If you’re following along, you can probably guess that I gave up the resistance and decided to “try” anti-depressants. Just a try-out. I could stop at anytime. Turns out they refer to it as “trying” because there’s no guarantee the first one you’re prescribed will work for you. There are a lot of anti-depressants. -tines, -mines, -dones, and lines with lots of more marketable, less medicinal sounding names. I picked Prozac (fluoxetine) because I’d heard of that one. I had a pad of paper that said Prozac on it and Prozac pens; it was on commercials, it was a celebrity drug. Also, my therapist seemed to think it would work for me. Since it’s been out since the ‘80s it has generic versions that are much less expensive, even better.
I started taking my pills, never in public, always at home, and despite knowing better, I didn’t take it “as prescribed.” I skipped days, I didn’t take it at the same time every day, sometimes I’d take one in the morning and another at night to make up for the days I skipped. Further not taking it “as prescribed” I was still drinking, a lot, because you get a totally different kind of drunk when you drink while you’re sort of, inconsistently on, SSRIs (selective serotonin reuptake inhibitors). I’d always been bad at taking anything consistently. I would start taking vitamins then still have the bottle, 3/4s full, two years later. I was a born quitter, and I wasn’t going to quit quitting now. I explained to my new, much more expensive, psychiatrist my problems with taking a pill every day at the same time, hoping she would throw in the towel like I wanted to. She was not a quitter, which explains how she finished medical school. She, almost excitedly, told me there was also a weekly version of Prozac that had a delayed release and it sounded perfect for someone like me. Great. Let’s try it.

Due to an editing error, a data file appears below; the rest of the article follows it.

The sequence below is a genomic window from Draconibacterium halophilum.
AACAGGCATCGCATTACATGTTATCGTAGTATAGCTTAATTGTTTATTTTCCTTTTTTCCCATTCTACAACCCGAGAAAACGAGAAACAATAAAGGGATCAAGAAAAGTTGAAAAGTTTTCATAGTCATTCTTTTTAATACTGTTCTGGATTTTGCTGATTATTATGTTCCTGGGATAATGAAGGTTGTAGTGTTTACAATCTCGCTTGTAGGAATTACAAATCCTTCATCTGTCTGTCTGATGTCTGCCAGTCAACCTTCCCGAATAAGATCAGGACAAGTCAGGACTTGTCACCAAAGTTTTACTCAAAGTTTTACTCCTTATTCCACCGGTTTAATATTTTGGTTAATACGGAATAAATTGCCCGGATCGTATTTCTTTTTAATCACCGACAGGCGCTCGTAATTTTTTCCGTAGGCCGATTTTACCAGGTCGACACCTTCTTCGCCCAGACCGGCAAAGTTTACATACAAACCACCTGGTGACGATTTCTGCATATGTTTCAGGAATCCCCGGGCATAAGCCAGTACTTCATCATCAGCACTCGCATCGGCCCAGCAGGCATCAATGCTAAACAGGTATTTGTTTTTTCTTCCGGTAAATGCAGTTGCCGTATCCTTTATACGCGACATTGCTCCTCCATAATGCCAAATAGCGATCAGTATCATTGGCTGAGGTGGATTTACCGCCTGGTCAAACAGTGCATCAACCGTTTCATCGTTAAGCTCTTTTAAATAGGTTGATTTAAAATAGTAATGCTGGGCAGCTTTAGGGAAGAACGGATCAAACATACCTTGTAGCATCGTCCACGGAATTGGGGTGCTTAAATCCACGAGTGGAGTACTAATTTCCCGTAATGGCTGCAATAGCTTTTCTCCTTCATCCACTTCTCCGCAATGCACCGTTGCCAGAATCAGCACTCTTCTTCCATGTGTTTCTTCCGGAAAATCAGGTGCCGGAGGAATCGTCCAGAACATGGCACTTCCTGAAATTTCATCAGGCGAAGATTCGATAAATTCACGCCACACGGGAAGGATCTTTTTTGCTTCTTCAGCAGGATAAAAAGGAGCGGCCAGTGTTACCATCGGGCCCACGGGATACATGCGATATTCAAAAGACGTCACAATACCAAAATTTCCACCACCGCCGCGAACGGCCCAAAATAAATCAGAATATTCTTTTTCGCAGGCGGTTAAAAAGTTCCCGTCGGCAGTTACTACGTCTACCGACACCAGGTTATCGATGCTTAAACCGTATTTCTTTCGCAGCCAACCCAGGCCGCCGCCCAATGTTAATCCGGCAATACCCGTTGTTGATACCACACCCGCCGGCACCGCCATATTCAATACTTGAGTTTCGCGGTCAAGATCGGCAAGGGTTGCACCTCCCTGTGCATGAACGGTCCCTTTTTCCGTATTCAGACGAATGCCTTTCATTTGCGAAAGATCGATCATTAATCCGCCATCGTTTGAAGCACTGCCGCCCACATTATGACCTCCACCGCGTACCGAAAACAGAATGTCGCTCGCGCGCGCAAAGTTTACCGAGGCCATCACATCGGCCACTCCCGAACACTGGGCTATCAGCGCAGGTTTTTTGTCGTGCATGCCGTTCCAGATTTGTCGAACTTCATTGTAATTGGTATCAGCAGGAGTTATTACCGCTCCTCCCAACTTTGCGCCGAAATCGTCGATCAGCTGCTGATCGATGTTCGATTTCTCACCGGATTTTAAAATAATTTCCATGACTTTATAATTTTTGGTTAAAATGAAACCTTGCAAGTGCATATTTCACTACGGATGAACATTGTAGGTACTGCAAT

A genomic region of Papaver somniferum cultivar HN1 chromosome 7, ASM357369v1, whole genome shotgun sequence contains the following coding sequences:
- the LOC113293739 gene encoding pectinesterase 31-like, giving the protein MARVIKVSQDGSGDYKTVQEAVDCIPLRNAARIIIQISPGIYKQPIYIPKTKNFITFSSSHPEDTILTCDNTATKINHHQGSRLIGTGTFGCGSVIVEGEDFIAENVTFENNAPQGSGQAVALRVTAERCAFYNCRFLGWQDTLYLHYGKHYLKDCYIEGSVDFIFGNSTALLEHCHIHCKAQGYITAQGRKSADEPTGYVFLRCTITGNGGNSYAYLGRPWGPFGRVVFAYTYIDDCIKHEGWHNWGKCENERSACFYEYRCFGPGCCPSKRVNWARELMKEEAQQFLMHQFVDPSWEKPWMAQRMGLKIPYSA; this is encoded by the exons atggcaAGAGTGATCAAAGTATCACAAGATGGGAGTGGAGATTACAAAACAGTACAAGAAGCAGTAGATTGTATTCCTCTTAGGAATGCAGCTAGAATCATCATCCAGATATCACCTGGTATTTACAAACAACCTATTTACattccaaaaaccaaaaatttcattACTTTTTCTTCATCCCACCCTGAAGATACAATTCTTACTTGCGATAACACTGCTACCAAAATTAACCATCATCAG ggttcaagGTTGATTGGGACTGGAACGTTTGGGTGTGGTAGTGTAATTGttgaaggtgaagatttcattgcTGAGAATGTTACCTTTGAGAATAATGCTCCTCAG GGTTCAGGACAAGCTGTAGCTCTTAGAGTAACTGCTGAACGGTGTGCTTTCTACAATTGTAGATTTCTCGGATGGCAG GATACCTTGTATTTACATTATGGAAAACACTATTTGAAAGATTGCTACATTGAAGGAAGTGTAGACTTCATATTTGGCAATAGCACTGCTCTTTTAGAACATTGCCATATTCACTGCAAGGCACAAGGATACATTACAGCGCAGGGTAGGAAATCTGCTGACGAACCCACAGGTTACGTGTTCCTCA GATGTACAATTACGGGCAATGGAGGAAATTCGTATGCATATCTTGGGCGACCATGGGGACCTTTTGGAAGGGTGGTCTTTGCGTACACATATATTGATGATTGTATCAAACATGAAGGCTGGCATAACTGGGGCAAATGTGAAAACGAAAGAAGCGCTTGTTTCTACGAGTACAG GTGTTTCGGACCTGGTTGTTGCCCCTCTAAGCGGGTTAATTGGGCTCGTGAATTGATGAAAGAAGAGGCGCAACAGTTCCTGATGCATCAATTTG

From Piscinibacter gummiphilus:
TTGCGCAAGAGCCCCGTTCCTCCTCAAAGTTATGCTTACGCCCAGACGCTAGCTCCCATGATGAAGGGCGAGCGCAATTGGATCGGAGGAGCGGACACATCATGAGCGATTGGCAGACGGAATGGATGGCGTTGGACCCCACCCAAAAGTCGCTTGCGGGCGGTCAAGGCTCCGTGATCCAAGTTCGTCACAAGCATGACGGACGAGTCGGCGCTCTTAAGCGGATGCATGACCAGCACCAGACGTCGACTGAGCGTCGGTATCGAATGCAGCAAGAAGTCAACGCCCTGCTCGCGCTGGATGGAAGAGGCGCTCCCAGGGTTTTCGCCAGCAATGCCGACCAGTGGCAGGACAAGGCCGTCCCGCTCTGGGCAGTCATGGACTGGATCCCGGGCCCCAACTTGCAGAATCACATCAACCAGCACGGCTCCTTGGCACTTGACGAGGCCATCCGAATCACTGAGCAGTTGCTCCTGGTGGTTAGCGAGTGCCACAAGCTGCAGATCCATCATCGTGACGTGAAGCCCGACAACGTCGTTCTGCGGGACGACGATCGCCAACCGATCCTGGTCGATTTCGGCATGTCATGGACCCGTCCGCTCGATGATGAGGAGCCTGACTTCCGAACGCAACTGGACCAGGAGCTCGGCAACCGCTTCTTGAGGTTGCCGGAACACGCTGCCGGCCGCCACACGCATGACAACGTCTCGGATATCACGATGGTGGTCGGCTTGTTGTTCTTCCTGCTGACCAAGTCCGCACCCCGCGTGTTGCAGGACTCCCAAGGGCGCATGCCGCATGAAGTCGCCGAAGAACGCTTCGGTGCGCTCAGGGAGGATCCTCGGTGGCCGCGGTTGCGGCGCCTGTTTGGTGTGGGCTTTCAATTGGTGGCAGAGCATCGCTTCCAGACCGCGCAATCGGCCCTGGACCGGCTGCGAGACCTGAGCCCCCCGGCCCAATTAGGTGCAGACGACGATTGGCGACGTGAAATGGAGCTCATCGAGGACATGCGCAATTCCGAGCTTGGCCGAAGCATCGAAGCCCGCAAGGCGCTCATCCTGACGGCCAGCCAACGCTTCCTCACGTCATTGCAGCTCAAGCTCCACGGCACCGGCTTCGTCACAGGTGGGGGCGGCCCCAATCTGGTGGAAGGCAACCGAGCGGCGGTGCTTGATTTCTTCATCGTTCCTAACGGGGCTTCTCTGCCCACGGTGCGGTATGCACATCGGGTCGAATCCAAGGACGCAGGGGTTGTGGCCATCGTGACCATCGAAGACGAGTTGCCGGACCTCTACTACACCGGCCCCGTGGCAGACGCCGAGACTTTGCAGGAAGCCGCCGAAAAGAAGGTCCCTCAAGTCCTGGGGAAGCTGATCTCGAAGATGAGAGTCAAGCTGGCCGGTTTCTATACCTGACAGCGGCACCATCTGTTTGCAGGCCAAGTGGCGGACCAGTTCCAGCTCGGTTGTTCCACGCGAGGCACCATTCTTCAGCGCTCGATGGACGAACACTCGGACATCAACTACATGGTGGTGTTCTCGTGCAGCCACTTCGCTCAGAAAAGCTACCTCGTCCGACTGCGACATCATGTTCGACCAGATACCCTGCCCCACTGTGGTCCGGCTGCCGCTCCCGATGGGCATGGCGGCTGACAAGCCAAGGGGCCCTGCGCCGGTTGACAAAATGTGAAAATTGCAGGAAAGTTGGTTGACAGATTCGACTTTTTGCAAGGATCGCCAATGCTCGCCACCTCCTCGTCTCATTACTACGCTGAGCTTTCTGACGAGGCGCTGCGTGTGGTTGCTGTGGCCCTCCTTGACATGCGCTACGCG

I took the “weekly” for a month of so, having little to know problem taking in once a week because, as she said, it was perfect for someone like me, but I was still drinking a decent amount, which was basically rendering any positive effects undetectable. Eventually I devised a new way to get out of taking the pills. I would just tell her they weren’t working. Brilliant. That will get me out of doing this thing that was supposed to help me feel better and function normally. It was a flawless plan, except, as you may recall, there are dozens of anti-depressants available. One didn’t work, okay, let’s try Lexapro this time. It’s a pro. It’s bound to work. Professionals haven’t let me down yet.
I took the Lexapro but I didn’t even want it to work so I didn’t let it. Any reduction I had in depressive symptoms I attributed to something else. This pill needed to be take daily again so it was only a matter of time before I screwed up. I quit pills altogether and stopped going to the psychiatrist. I figured if a therapist could break up with me I could ghost my psychiatrist. I’m a millennial. It’s what we do.
All of this was a couple of years ago. Now I am successfully, and mostly consistently, on a new anti-depressant, one of the -tines, and I think it’s actually working, or at least this time I really want it to, and believe that it will. I need it to. It’s tiny, nearly the size of a grain of rice. The bottle is huge in comparison. They could store a month’s supply in a bowl of tablespoon measuring spoon. Why don’t they make small pill bottles? I drop the tiny, pale green pills regularly before I take them then I spend a good 2-3 minutes searching for them on my less-than-clean bathroom floor. Being of shaky faith, it’s difficult for me to believe that such a small amount of chemicals can have any sort of positive, significant effect on the way my brain operates, but it seems to be working without my conviction. Sometimes I get embarrassed. This tiny pill, taken once a day, is all I need to almost operate like a mostly normal person. How can that be? Why can’t I do it on my own then? Why couldn’t I muscle through it in therapy? Why isn’t exercise alone enough? I must not really be that depressed if something so small can help. Maybe I am just being a lazy, little bitch. But if a tiny sperm and egg can make a human being, I guess it’s possible a pill can make me feel human again.